A couple posts back I put up something on “social infertility”–a phrase I had run across that struck me as interesting. Then just as the discussion there got going, the Florida Supreme Court issued an important opinion and I got sidetracked. Now I want to return to the social infertility discussion, but tie in something that made more apparent by the Florida case.
One thing was particularly striking to me in the discussion around social infertility. I began with the assumption that “social infertility” was rather a disparaging term. Those who were merely “socially” infertile could be distinguished from those who were “medically” (or perhaps “really”) infertile. Since they weren’t “really” infertile they might be entitled to lesser concern–perhaps not covered by insurance or maybe even not able to access fertility services.
But my assumption was, if not wrong, at least debatable. For readers the phrase “social infertility” was an effort by those who were not really infertile to claim the mantle of infertility–and with it the benefits of health care, etc. In other words, “social infertility” could be understood as a term strategically employed to claim entitlements.
It’s not so much that one of the other of these is true–I can see it both ways. But I didn’t, initially, see it both ways and so I’ve learned something. (It would be lovely if someone researched the history of the term and figured out where it came from, though this would not conclusively resolve questions about how it is used now.)
There was another thread to the discussion on the earlier post that I want to pick up on. Does infertility afflict an individual or a couple? In a way, all individuals is socially infertile–which is to say that no individual produce genetic offspring by herself or himself. The individual has to have genetic material from another individual. If you are all by yourself you are, because of your social position, infertile.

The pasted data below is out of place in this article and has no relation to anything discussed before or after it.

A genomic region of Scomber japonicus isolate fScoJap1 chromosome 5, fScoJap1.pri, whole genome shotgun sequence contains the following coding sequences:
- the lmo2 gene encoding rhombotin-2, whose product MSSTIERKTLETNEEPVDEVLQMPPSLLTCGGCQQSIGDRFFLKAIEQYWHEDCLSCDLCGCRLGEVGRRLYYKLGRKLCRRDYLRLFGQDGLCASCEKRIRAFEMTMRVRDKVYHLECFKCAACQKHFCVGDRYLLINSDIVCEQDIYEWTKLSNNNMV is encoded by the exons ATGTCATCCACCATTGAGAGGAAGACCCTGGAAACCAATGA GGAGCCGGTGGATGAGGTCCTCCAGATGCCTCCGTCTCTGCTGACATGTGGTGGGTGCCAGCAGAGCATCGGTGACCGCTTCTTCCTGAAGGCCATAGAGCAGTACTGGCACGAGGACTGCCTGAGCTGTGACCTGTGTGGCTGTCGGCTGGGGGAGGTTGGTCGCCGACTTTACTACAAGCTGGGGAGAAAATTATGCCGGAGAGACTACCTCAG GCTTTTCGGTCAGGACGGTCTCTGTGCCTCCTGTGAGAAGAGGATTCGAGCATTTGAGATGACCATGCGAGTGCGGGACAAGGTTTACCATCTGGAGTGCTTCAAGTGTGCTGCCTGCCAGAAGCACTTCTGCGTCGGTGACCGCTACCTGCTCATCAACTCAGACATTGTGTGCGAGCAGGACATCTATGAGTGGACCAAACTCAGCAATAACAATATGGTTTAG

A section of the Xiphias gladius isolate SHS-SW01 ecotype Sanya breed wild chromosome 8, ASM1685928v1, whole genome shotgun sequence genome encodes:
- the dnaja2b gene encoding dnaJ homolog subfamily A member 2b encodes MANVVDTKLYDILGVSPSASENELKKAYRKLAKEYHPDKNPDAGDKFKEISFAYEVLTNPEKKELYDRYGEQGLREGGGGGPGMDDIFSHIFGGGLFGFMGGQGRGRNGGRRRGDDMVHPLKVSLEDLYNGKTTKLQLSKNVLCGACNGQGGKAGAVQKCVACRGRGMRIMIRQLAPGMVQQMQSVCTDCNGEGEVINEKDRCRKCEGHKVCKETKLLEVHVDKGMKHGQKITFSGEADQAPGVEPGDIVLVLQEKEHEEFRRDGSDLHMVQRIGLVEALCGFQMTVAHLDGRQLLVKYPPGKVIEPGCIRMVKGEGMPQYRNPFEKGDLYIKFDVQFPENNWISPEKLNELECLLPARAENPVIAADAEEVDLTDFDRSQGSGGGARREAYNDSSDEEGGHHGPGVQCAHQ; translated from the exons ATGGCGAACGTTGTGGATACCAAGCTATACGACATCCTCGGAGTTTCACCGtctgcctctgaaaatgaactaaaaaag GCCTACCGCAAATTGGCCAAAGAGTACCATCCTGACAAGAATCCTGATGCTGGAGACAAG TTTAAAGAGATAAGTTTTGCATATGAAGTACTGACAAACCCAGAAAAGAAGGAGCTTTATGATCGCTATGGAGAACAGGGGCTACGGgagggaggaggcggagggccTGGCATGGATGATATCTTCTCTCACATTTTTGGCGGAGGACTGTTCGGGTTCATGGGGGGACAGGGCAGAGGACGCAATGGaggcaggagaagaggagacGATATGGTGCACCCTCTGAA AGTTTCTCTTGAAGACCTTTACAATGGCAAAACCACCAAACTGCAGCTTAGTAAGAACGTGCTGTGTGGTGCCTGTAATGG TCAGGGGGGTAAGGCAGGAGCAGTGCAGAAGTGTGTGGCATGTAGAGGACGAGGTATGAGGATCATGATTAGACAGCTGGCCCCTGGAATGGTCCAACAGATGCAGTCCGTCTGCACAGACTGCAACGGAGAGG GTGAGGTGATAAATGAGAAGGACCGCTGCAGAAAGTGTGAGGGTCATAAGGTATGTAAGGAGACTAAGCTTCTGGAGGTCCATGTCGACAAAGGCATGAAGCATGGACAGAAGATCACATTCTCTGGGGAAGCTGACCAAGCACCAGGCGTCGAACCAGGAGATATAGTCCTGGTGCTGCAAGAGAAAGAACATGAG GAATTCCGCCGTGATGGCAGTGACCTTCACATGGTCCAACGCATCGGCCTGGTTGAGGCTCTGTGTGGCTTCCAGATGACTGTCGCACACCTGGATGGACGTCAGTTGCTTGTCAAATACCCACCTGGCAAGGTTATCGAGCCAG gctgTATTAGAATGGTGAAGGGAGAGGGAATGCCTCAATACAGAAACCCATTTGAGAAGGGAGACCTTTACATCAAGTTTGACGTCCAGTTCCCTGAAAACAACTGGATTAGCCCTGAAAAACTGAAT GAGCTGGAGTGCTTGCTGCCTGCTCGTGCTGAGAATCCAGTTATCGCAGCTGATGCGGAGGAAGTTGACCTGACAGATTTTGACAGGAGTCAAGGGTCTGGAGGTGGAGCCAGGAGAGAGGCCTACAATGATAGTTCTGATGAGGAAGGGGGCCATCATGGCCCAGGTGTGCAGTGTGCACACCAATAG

In fact, infertility is frequently diagnosed in a couple. As was noted in the comments, if a different sex couple doesn’t get pregnant after a year’s unprotected sex, then they may be deemed infertile. And it a way it makes sense–that couple is unable to conceive. Of course, there may well be some identifiable medical issue that only directly affects one of them, but that in fact does have an impact on both of them.
But here, to me, is where things get a bit slippery. Suppose you have a woman who is unable to produce eggs. I think I would say she is infertile. Now suppose she is married to man who is perfectly able to produce sperm. Is the married couple infertile? Maybe so.
But it seems to me that the man is socially infertile rather than medically infertile. What I mean is that there’s no reason he cannot father a genetic child except for his social position–as spouse of a woman who does not produce eggs. But we may think of his social infertility differently. We do not expect him to go off and find some new fertile partner. We respect his choice of spouse. And we deal with the couple’s infertility issue so that they can have children.
Now suppose instead the woman who cannot produce eggs is married to another woman, who I will call her wife. I think I could say many of the same things. The wife could find a different spouse (fertile male) and have children. Thus the wife is socially infertile. Do we expect her to go off and find some new (fertile and male) partner any more than we expected the husband to in the preceding example? Why? Why don’t we respect her choice of spouse and deal with the couple’s infertility issue?
The one constant in both of these cases is the woman who cannot produce eggs. That, I suppose, is “real” (as opposed to “social”) infertility. Is it possible that her infertility somehow changes how we think about her spouse’s infertility?
I ask this because here is my next example. Keep the second variation–with the two women who are married. But now let’s suppose the first woman can produce eggs. So now both spouses are socially infertile–meaning each of them could go off and find another person (fertile male) to have kids with and could produce children. Do we expect them to do that? Perhaps when only one of a couple is socially infertile and the other is really infertile we are more solicitous of the couple’s infertility? Which suggests that infertility is not so much about individual condition but rather the condition of the couple?
I’m really not at all sure what I think about all this. But it does seem to me that the husband in my initial example is just as much socially infertile as the wife in the second example. But maybe I’m missing something.
I would note that in the Florida case one woman could not produce eggs and so the other provided the eggs. I’ve been pondering that for other reasons. In any event, there’s a real case where one woman is socially infertile and the other woman is really infertile. How should we think about that? Would we do better if fertility were just an individual concern?